2am “Oncall, oncall for ICU – we have one child yes, they are convulsions…” I jolt into wakefulness and am out of my bed and running over to the hospital as fast as I can go telling the nurses to prepare IV diazepam down the radio as I go. This could be anything, but always think worst case scenario… I arrive on the ward and yes, this is actual convulsions, a four-year-old with cerebral malaria.
Many memories of South Sudan will remain with me forever. Sad memories of seeing first-hand the dire circumstances many people have to endure or of witnessing the death of a small child. Disturbing images like seeing a small boy play with an imitation AK47 possibly trying to mimic his father or other men. But mostly happy memories of seeing a mother’s joy when her child gets better, the appreciation of our staff for training and coaching given, the surprise on people’s faces when I talked to them in my few words of Nuer, of working together with the rest of the team and of the beautiful sunsets.
With this clinic we definitely saved lives. People were in real difficulties in the bush: not enough food, mosquitoes biting people, everyone drinking very bad water. Our clinic was not perfect, but it was better than nothing, and we saved lives.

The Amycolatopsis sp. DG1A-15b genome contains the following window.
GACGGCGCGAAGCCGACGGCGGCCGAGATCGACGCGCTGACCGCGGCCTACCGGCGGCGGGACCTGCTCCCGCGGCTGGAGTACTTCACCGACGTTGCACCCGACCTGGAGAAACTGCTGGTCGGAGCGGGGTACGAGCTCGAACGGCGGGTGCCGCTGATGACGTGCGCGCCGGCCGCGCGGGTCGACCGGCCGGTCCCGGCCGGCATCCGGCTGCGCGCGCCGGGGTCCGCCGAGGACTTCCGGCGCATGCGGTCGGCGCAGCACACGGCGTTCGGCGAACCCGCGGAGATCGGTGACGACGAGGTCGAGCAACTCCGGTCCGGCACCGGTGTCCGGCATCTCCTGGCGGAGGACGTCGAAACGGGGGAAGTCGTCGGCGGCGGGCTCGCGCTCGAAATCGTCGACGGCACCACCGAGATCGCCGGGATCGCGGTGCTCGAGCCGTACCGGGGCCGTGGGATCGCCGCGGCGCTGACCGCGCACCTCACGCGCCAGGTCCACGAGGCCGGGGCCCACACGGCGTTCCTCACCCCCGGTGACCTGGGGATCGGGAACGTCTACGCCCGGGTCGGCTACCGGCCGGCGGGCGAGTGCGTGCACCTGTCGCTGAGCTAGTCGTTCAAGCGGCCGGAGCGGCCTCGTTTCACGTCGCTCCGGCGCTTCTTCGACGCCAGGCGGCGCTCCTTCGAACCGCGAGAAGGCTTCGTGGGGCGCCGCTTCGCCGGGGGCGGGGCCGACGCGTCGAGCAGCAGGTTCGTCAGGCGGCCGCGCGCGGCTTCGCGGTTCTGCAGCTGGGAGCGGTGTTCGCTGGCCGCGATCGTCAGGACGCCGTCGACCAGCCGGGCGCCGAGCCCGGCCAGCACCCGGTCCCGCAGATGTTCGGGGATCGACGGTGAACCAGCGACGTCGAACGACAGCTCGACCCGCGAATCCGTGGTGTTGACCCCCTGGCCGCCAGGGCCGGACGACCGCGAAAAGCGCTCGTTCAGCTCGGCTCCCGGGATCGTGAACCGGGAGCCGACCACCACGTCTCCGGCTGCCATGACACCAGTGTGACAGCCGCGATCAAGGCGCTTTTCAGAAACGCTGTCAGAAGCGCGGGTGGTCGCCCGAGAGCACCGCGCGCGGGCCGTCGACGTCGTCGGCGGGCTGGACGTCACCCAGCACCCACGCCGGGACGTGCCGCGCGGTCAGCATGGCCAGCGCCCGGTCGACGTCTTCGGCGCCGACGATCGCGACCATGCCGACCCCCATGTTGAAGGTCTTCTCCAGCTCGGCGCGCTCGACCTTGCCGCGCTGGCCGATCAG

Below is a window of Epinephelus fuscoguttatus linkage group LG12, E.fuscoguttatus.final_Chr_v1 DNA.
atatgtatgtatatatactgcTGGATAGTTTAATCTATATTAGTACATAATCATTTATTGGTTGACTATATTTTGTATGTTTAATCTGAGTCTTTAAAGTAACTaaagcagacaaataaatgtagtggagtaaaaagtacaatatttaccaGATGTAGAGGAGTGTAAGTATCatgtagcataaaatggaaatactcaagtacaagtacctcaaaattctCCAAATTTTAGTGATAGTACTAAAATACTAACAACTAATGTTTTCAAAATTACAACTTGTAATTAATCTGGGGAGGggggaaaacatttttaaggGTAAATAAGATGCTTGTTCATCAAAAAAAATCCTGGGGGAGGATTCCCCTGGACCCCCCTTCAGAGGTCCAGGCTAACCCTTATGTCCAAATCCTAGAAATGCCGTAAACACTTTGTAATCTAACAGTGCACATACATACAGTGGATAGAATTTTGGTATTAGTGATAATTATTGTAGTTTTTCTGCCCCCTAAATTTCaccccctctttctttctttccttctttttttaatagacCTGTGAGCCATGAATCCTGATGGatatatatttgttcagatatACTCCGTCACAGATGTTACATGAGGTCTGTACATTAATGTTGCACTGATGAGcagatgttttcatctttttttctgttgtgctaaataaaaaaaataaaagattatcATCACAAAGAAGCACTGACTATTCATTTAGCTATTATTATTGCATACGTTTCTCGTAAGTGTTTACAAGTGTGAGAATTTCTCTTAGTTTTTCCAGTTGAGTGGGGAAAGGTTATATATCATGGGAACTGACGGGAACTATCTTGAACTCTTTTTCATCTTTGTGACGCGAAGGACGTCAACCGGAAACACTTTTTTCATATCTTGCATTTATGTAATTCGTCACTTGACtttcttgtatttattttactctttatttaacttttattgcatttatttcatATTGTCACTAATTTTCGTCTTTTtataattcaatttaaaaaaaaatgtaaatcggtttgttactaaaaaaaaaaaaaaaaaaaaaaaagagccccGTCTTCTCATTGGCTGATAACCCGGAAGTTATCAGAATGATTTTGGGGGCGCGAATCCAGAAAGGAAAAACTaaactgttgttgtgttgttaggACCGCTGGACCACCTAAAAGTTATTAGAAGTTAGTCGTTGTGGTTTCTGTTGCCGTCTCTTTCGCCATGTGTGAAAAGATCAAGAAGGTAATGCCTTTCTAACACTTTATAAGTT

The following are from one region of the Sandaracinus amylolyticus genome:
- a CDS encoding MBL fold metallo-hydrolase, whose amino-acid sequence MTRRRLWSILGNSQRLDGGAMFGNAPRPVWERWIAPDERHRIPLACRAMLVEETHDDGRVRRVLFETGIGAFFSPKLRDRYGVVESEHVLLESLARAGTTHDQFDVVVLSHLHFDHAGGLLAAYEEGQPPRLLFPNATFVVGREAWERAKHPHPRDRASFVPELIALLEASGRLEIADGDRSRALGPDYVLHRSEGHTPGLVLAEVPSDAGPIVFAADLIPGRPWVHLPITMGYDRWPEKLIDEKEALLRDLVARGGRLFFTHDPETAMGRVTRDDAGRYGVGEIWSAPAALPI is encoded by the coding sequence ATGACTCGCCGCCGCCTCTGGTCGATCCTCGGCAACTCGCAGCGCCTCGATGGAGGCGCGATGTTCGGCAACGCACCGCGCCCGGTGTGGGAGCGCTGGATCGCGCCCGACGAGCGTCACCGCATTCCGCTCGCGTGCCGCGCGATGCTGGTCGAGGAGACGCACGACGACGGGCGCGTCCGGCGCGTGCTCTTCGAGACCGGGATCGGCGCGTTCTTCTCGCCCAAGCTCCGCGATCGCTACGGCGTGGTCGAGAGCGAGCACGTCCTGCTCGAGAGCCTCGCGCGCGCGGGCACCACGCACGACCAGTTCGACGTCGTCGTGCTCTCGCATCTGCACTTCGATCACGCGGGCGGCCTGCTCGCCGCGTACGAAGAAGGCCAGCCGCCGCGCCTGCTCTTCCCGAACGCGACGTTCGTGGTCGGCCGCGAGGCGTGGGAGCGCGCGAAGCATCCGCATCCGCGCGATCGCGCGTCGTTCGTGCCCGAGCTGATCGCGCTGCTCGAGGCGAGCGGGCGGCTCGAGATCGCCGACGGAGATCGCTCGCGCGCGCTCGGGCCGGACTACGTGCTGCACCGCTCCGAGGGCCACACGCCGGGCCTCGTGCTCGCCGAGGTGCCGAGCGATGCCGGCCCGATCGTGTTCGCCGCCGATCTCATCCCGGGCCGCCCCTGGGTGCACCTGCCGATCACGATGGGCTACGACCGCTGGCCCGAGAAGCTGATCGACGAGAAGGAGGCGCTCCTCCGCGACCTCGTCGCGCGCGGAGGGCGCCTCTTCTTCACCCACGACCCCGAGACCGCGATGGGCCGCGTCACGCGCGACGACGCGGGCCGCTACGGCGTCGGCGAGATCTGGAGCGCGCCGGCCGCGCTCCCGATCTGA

Kaderia* doesn’t know how old she is. As she tells me her story I try to guess her age, she looks about fifty but perhaps her difficult life has made her age quicker. As she talks her face betrays a life of difficulty and anguish but also a look of pride and defiance.
‘My village was a very good place, except this war when people came and destroyed everything and chased the old people until we eventually escaped and came to a safe place. The whole village was burned down.’ She says a lot of people in the village died in the attack.
Kaderia explains that nothing like this had happened in their village before this year. ‘I don’t know why these people did this, maybe they wanted to take the land from us’ she explains.
Cormac blogs about meeting Kaderia, a woman still coming to terms with the violence that uprooted her from her home in Sudan’s Nuba Mountains several months ago. Please leave your questions and comments for Cormac in the comments box below his post.